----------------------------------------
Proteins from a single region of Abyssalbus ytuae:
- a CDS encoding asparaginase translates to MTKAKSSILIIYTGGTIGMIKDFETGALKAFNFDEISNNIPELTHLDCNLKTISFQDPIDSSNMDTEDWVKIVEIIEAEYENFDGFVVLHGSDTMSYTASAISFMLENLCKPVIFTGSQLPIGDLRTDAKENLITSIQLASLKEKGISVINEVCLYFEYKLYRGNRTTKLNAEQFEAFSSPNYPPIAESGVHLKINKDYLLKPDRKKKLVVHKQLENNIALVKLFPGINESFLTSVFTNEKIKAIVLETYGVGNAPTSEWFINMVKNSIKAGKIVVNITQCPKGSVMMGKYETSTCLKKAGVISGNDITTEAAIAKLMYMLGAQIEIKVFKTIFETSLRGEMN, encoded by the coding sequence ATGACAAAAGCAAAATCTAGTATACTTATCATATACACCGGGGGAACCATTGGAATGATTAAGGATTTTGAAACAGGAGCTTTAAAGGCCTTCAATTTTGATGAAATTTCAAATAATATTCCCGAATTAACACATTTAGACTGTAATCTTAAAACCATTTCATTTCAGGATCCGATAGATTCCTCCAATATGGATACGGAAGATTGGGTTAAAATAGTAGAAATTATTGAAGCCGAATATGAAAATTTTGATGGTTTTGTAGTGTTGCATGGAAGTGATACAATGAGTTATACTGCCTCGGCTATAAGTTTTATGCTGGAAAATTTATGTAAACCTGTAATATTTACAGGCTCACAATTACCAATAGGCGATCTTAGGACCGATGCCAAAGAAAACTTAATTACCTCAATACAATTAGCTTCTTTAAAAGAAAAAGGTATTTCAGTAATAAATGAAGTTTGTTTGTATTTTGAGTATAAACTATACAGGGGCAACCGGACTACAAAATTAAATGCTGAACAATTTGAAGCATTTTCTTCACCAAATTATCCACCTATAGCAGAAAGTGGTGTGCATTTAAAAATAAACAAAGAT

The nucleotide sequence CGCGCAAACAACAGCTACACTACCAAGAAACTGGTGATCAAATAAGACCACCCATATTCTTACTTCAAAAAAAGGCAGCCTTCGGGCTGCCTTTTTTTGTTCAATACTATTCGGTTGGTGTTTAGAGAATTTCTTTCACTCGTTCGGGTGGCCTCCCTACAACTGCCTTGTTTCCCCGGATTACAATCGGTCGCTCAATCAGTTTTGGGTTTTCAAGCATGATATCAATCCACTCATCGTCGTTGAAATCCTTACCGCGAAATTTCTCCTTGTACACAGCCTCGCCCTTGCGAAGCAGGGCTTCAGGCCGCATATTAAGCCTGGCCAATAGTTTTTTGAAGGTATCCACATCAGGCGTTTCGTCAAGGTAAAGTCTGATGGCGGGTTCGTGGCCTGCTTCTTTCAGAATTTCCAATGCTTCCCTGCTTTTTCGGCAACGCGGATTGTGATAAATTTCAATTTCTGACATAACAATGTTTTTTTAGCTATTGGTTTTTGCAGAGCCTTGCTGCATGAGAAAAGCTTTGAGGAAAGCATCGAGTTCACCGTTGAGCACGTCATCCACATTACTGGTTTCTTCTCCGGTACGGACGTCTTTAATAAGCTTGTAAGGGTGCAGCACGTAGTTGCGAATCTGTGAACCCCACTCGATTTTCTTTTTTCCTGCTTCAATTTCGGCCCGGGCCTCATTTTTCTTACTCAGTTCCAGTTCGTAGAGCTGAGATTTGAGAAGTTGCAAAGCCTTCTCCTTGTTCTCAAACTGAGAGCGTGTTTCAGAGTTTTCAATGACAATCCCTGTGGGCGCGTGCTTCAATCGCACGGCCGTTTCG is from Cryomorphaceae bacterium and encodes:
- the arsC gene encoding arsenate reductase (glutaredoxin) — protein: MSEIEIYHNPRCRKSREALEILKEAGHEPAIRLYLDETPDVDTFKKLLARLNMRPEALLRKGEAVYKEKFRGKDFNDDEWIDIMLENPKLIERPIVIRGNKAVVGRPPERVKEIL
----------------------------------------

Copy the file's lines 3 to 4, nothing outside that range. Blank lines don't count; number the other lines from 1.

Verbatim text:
The nucleotide sequence CGCGCAAACAACAGCTACACTACCAAGAAACTGGTGATCAAATAAGACCACCCATATTCTTACTTCAAAAAAAGGCAGCCTTCGGGCTGCCTTTTTTTGTTCAATACTATTCGGTTGGTGTTTAGAGAATTTCTTTCACTCGTTCGGGTGGCCTCCCTACAACTGCCTTGTTTCCCCGGATTACAATCGGTCGCTCAATCAGTTTTGGGTTTTCAAGCATGATATCAATCCACTCATCGTCGTTGAAATCCTTACCGCGAAATTTCTCCTTGTACACAGCCTCGCCCTTGCGAAGCAGGGCTTCAGGCCGCATATTAAGCCTGGCCAATAGTTTTTTGAAGGTATCCACATCAGGCGTTTCGTCAAGGTAAAGTCTGATGGCGGGTTCGTGGCCTGCTTCTTTCAGAATTTCCAATGCTTCCCTGCTTTTTCGGCAACGCGGATTGTGATAAATTTCAATTTCTGACATAACAATGTTTTTTTAGCTATTGGTTTTTGCAGAGCCTTGCTGCATGAGAAAAGCTTTGAGGAAAGCATCGAGTTCACCGTTGAGCACGTCATCCACATTACTGGTTTCTTCTCCGGTACGGACGTCTTTAATAAGCTTGTAAGGGTGCAGCACGTAGTTGCGAATCTGTGAACCCCACTCGATTTTCTTTTTTCCTGCTTCAATTTCGGCCCGGGCCTCATTTTTCTTACTCAGTTCCAGTTCGTAGAGCTGAGATTTGAGAAGTTGCAAAGCCTTCTCCTTGTTCTCAAACTGAGAGCGTGTTTCAGAGTTTTCAATGACAATCCCTGTGGGCGCGTGCTTCAATCGCACGGCCGTTTCG is from Cryomorphaceae bacterium and encodes:
- the arsC gene encoding arsenate reductase (glutaredoxin) — protein: MSEIEIYHNPRCRKSREALEILKEAGHEPAIRLYLDETPDVDTFKKLLARLNMRPEALLRKGEAVYKEKFRGKDFNDDEWIDIMLENPKLIERPIVIRGNKAVVGRPPERVKEIL